Forgiveness – The Parable of the Unmerciful Servant

Scripture Reading: Matthew 18: 21-35:

Then Peter came to Jesus and asked, “Lord, how many times shall I forgive my brother when he sins against me? Up to seven times?” Jesus answered, “I tell you, not seven times, but seventy-seven times.

Therefore, the kingdom of heaven is like a king who wanted to settle accounts with his servants. As he began the settlement, a man who owed him ten thousand talents was brought to him. Since he was not able to pay, the master ordered that he and his wife and his children and all that he had be sold to repay the debt.

“The servant fell on his knees before him. ‘Be patient with me,’ he begged, ‘and I will pay back everything.’ the servant’s master took pity on him, canceled the debt and let him go.

“But when that servant went out, he found one of his fellow servants who owed him a hundred denarii. He grabbed him and began to choke him. ‘Pay back what you owe me!’ he demanded.

“His fellow servant fell to his knees and begged him. ‘Be patient with me, and I will pay you back.’

“But he refused. Instead, he went off and had the man thrown into prison until he could pay the debt. When the other servants saw what had happened, they were greatly distressed and went and told their master everything that had happened.

“Then the master called the servant in. ‘You wicked servant,’ he said, ‘I canceled all that debt of yours because you begged me to. Shouldn’t you have had mercy on your fellow servant just as I had on you?’ In anger his master turned him over to the jailers to be tortured, until he should pay back all he owned.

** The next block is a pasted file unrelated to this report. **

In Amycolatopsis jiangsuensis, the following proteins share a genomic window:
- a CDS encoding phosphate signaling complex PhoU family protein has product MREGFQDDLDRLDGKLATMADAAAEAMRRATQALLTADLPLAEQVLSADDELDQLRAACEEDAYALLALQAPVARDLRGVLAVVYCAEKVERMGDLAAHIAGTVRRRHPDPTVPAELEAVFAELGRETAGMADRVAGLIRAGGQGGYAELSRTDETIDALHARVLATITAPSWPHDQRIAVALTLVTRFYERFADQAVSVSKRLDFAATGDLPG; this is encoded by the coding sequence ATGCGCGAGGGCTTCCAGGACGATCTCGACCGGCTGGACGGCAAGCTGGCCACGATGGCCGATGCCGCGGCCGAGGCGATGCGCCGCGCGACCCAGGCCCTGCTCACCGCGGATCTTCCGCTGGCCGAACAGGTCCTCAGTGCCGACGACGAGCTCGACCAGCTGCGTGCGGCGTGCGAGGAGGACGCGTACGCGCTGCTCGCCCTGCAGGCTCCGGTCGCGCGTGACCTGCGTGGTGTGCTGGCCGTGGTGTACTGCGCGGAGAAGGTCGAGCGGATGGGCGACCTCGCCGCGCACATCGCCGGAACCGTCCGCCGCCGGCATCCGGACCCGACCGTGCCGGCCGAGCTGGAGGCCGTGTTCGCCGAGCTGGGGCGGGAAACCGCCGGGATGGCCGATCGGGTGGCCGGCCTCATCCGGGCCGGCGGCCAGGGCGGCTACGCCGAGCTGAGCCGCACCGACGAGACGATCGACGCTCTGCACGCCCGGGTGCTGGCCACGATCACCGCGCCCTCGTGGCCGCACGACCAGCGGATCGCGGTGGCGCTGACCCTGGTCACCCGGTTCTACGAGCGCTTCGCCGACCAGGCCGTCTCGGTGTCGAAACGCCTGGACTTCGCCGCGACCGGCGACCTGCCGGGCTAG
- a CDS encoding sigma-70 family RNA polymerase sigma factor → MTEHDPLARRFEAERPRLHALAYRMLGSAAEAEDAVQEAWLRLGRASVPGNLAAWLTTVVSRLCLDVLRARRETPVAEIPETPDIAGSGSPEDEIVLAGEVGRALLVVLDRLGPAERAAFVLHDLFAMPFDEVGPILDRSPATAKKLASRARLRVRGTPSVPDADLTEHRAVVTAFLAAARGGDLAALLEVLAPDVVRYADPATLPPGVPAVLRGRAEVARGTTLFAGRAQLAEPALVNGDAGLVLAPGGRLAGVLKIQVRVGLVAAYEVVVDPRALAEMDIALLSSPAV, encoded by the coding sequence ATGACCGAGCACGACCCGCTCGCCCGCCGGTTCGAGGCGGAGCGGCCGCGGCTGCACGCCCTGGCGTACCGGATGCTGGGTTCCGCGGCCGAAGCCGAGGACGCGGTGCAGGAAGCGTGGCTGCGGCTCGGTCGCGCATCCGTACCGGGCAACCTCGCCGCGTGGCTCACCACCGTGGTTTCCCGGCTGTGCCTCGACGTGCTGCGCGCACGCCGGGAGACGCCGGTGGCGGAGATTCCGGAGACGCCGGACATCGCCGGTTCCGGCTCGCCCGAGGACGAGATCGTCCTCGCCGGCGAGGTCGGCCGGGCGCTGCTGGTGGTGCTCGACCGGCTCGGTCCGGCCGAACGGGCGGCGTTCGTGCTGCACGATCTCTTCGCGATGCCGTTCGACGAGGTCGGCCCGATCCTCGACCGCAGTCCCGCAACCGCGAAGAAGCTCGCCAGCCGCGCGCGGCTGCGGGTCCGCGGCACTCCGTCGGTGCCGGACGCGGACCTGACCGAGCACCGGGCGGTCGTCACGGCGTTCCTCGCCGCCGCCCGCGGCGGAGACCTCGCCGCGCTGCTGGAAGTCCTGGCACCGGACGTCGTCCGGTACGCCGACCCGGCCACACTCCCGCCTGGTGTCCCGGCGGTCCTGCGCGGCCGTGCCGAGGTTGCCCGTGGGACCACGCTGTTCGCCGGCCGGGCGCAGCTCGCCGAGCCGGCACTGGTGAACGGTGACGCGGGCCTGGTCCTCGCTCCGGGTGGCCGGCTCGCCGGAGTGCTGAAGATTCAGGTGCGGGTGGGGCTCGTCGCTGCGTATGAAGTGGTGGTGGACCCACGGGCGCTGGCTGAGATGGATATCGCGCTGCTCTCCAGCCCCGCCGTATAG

“This is how my heavenly Father will treat each of you unless you forgive your brother from your heart.”

Forgiveness can be a difficult thing to do sometimes, but having to live with an unforgiving heart can be even more painful and demanding.

How do you respond when you are hurt or betrayed by someone? Whether being rudely cut off in traffic, secretly betrayed by a close friend, or abandoned by a parent, each of us will be confronted with the issue of forgiveness. How will you respond when you are faced with forgiveness? Will you allow hate and vindictiveness to take over or will you allow the compassion and forgiveness of Christ to flow through your words and your heart?

In our scripture reading, Jesus gives us the parable of the unmerciful servant. We find that God is very forgiving, but He also judges those who refuse to forgive.  In the parable, Jesus tells us that we are to forgive seventy-times-seven times – in other words –  without limit on our forgiveness. For Matthew, forgiveness is the ultimate expression of love. Those who have been forgiven ought to be able to forgive.

Remember the words of Jesus from the cross, “Father, forgive them, for they do not know what they do.” In the midst of suffering and death, Christ asked for his Father to forgive those who were crucifying him. Why then is it so difficult for us to forgive others, especially over petty, insignificant things?

As Christians, the scriptures are clear, we are to forgive. There are not any special conditions that must be met in order to forgive. We simply must forgive, because we have been forgiven.

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